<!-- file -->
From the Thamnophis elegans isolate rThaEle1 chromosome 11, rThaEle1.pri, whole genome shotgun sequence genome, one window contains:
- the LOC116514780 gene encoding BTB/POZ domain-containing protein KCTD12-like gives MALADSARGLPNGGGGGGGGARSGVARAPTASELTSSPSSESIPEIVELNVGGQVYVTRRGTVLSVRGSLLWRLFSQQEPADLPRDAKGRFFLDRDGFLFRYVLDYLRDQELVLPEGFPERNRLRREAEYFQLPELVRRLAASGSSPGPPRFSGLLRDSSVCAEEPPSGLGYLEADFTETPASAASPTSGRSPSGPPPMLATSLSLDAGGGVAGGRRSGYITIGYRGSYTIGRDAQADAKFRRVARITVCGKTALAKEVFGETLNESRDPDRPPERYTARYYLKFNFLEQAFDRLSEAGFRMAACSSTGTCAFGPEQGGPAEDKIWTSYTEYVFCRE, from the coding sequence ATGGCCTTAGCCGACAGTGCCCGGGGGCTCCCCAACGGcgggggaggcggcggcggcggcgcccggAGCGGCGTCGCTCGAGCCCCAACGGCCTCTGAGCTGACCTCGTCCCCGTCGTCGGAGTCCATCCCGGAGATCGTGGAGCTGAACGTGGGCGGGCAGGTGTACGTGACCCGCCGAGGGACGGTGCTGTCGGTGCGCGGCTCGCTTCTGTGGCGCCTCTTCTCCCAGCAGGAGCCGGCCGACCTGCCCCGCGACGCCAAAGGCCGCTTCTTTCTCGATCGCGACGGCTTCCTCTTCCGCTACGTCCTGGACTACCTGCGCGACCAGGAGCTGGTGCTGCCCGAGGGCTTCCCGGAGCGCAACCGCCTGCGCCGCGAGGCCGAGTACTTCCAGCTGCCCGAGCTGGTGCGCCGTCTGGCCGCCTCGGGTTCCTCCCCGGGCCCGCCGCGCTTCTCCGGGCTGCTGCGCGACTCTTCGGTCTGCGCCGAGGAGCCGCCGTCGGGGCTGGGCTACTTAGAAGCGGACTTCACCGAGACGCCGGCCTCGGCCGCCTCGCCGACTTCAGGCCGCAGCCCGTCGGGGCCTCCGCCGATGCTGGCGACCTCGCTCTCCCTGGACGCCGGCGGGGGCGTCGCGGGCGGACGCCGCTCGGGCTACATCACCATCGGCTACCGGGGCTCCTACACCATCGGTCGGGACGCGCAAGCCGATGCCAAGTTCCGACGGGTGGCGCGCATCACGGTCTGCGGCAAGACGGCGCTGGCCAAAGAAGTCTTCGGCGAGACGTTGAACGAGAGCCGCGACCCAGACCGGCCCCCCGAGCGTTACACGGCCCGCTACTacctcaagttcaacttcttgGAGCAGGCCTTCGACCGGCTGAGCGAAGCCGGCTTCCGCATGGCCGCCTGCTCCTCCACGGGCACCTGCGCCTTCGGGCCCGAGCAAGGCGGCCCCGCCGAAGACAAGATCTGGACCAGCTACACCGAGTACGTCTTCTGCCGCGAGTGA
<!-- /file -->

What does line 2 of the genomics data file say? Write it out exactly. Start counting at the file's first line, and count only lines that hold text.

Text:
- the LOC116514780 gene encoding BTB/POZ domain-containing protein KCTD12-like gives MALADSARGLPNGGGGGGGGARSGVARAPTASELTSSPSSESIPEIVELNVGGQVYVTRRGTVLSVRGSLLWRLFSQQEPADLPRDAKGRFFLDRDGFLFRYVLDYLRDQELVLPEGFPERNRLRREAEYFQLPELVRRLAASGSSPGPPRFSGLLRDSSVCAEEPPSGLGYLEADFTETPASAASPTSGRSPSGPPPMLATSLSLDAGGGVAGGRRSGYITIGYRGSYTIGRDAQADAKFRRVARITVCGKTALAKEVFGETLNESRDPDRPPERYTARYYLKFNFLEQAFDRLSEAGFRMAACSSTGTCAFGPEQGGPAEDKIWTSYTEYVFCRE, from the coding sequence ATGGCCTTAGCCGACAGTGCCCGGGGGCTCCCCAACGGcgggggaggcggcggcggcggcgcccggAGCGGCGTCGCTCGAGCCCCAACGGCCTCTGAGCTGACCTCGTCCCCGTCGTCGGAGTCCATCCCGGAGATCGTGGAGCTGAACGTGGGCGGGCAGGTGTACGTGACCCGCCGAGGGACGGTGCTGTCGGTGCGCGGCTCGCTTCTGTGGCGCCTCTTCTCCCAGCAGGAGCCGGCCGACCTGCCCCGCGACGCCAAAGGCCGCTTCTTTCTCGATCGCGACGGCTTCCTCTTCCGCTACGTCCTGGACTACCTGCGCGACCAGGAGCTGGTGCTGCCCGAGGGCTTCCCGGAGCGCAACCGCCTGCGCCGCGAGGCCGAGTACTTCCAGCTGCCCGAGCTGGTGCGCCGTCTGGCCGCCTCGGGTTCCTCCCCGGGCCCGCCGCGCTTCTCCGGGCTGCTGCGCGACTCTTCGGTCTGCGCCGAGGAGCCGCCGTCGGGGCTGGGCTACTTAGAAGCGGACTTCACCGAGACGCCGGCCTCGGCCGCCTCGCCGACTTCAGGCCGCAGCCCGTCGGGGCCTCCGCCGATGCTGGCGACCTCGCTCTCCCTGGACGCCGGCGGGGGCGTCGCGGGCGGACGCCGCTCGGGCTACATCACCATCGGCTACCGGGGCTCCTACACCATCGGTCGGGACGCGCAAGCCGATGCCAAGTTCCGACGGGTGGCGCGCATCACGGTCTGCGGCAAGACGGCGCTGGCCAAAGAAGTCTTCGGCGAGACGTTGAACGAGAGCCGCGACCCAGACCGGCCCCCCGAGCGTTACACGGCCCGCTACTacctcaagttcaacttcttgGAGCAGGCCTTCGACCGGCTGAGCGAAGCCGGCTTCCGCATGGCCGCCTGCTCCTCCACGGGCACCTGCGCCTTCGGGCCCGAGCAAGGCGGCCCCGCCGAAGACAAGATCTGGACCAGCTACACCGAGTACGTCTTCTGCCGCGAGTGA